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Awareness

Awareness Overview

Asbestos can still be found in 1 in 3 Australian homes and every year in Australia there are an estimated 4,000 deaths from past exposure to asbestos (ASEA)

Asbestos In Australia

A naturally occurring mineral, before its ban in December 2003, Australia was one of the highest users of asbestos.

Known as the Magic Mineral of the Middle Ages, it is cheap, strong, fireproof, soundproof, an excellent insulator… so versatile, it was used in over 3000 products across industries in Australia.

What wasn’t made known until the mid-80’s is that asbestos is a carcinogen and causes disease such as asbestosis, lung cancer, pleural plaques and the terminal cancer, mesothelioma.

Reflections is actively REDUCING THE IMPACT of asbestos on the community and bringing HOPE to those affected, through:

  • Awareness raising
  • Promoting research into better treatment outcomes, and
  • Supporting people affected by asbestos-related disease

We achieve this through a range of activities including advocacy for improved asbestos awareness training; the ongoing sharing of resources and information, particularly for home renovators in Australia’s growing DIY culture, and events such as Steeltoes & Stilettos.

With the average age of first exposure being 23, Reflections is proactive in ensuring young people, particularly those going into the trades, are empowered to make educated decisions when it comes to working on sites where asbestos may be present. Reflections’ determination and persistence has resulted in the inclusion of an asbestos awareness module into the Cert II in Pathways to Building and Construction.

Western Australia is fortunate to have some of the world’s leading experts in asbestos disease research based at the National Centre for Asbestos Related Disease (NCARD). While they work on finding a long-term treatment for mesothelioma, we need to be doing what we can to ensure people are not exposed to asbestos.

“Through my work, both as a building designer and with Reflections, I hear and see all too often the ignorance and lack of awareness around asbestos. Many people believe it is a thing of the past, that we are no longer at risk or that it takes long-term exposure. I was in that category until Dad’s diagnosis, and I can assure you, mesothelioma is not a word you want to have to learn.”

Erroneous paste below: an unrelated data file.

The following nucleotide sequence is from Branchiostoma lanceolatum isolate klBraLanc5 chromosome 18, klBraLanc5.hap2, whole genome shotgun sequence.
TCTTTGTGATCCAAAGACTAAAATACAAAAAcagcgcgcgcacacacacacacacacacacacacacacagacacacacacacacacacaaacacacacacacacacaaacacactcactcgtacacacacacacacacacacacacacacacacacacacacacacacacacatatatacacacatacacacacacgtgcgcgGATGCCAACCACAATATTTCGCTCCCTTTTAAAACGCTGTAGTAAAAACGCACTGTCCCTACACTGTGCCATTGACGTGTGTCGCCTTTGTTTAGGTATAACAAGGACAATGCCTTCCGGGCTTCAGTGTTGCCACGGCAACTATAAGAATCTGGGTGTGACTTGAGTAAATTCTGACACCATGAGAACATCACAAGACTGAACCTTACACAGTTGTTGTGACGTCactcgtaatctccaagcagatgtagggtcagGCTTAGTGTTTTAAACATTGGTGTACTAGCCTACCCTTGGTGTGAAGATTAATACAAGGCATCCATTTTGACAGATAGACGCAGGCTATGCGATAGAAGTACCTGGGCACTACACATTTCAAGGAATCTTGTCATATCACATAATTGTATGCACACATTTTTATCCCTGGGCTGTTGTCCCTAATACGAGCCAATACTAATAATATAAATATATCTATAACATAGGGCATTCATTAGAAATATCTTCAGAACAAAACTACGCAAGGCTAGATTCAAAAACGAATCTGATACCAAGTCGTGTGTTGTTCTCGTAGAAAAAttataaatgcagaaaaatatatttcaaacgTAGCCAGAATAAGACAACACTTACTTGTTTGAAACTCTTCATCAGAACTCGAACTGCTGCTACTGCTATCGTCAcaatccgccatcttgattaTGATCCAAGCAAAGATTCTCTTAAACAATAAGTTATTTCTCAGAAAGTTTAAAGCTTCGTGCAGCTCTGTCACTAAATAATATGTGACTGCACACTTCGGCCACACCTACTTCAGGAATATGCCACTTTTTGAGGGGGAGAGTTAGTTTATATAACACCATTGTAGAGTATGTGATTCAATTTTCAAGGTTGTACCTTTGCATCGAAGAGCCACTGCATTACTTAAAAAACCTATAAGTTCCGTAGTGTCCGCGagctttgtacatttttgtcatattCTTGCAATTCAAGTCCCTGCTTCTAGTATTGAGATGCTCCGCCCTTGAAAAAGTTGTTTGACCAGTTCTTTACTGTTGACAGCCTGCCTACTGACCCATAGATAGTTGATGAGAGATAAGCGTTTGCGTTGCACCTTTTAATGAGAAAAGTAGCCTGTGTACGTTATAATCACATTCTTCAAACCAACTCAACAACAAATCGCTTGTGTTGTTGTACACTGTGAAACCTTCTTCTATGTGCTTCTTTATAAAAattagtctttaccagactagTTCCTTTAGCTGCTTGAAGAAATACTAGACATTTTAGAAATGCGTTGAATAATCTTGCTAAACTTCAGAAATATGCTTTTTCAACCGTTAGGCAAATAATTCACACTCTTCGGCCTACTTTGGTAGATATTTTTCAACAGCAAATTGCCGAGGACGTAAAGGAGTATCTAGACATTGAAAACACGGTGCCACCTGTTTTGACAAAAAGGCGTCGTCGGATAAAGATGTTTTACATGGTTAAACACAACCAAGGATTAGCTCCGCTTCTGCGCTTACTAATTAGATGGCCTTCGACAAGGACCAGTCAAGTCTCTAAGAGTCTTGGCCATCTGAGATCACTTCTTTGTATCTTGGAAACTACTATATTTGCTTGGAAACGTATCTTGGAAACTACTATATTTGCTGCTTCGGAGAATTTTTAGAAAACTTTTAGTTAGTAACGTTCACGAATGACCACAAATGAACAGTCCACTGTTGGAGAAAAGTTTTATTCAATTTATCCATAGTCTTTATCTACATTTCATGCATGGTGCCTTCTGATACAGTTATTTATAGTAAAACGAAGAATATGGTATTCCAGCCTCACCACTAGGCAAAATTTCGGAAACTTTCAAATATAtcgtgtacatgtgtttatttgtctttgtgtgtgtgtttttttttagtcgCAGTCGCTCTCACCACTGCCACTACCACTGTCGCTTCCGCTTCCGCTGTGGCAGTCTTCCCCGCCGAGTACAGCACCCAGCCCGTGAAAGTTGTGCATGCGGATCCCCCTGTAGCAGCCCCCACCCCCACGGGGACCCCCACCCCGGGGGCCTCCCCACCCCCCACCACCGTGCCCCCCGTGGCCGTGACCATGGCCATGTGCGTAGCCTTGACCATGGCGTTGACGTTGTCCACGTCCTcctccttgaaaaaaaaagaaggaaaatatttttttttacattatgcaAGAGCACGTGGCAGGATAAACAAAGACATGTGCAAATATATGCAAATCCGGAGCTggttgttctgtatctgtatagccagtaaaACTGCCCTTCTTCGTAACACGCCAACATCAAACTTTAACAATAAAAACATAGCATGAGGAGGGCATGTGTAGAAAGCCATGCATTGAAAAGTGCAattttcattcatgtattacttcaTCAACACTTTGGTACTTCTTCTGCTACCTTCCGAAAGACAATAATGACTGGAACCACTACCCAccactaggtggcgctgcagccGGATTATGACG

Jo Morris, Co-founder and Director

What Is Asbestos?

Asbestos is a naturally occurring, fibrous mineral. Due to its excellent durability, fire resistance, insulating properties and affordability, asbestos was widely used in building materials and other products in Australia until it was fazed out in the mid 1980’s and totally banned in December 2003.

A known carcinogen, exposure to asbestos can increase your risk of developing an asbestos-related disease including asbestosis, diffuse plural fibrosis, lung cancer and the terminal cancer, mesothelioma.

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Mining of asbestos began in Australia in the 1940s and continued until the mid 1980s. An estimated 1.5 million tonnes was also imported between 1930 and 1983. Any building or infrastructure built or renovated throughout this time is likely to have asbestos material in some form.

Asbestos was used in over 3000 products across the building, industrial, commercial, manufacturing and automotive industries.

Prior to its ban in 2003, Australia was one of the highest users of asbestos in the world.

Asbestos products and material are relatively harmless as long as they are in good repair and left undisturbed. It becomes dangerous when products containing asbestos are not properly maintained or removed with care.

You can not tell if a material contains asbestos simply by looking at it. Safe removal of asbestos can be a complicated process and should be left to experts.

There is no known safe level of asbestos exposure. Asbestos fibers can cause life-threatening health conditions if you breath them in.

Asbestos-containing materials are categorised into two groups:

  • Friable

    A material that can be flaky, easily crumbled or reduced to powder, such as insulation. This type is extremely hazardous as the asbestos fibres can be easily released into the air and inhaled.
    Sourced from Asbestos Safety and Eradication Industry

  • Non-friable

    A product containing asbestos that has been mixed with other materials, such as cement. It can be hazardous if disturbed, damaged or deteriorating, as asbestos fibres may get released into the air.
    Sourced from Asbestos Safety and Eradication Industry

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As we experience a 3rd ‘wave’ of sufferers, including home renovators (DIY) and tradies, ongoing community AWARENESS is crucial. Reflections, in partnership with the construction industry, is actively increasing awareness through events such as Steeltoes & Stilettos along with advocacy for improved training for those entering industries where asbestos was used. With the age of first exposure being 23 years of age, training and education to those most at risk is essential.

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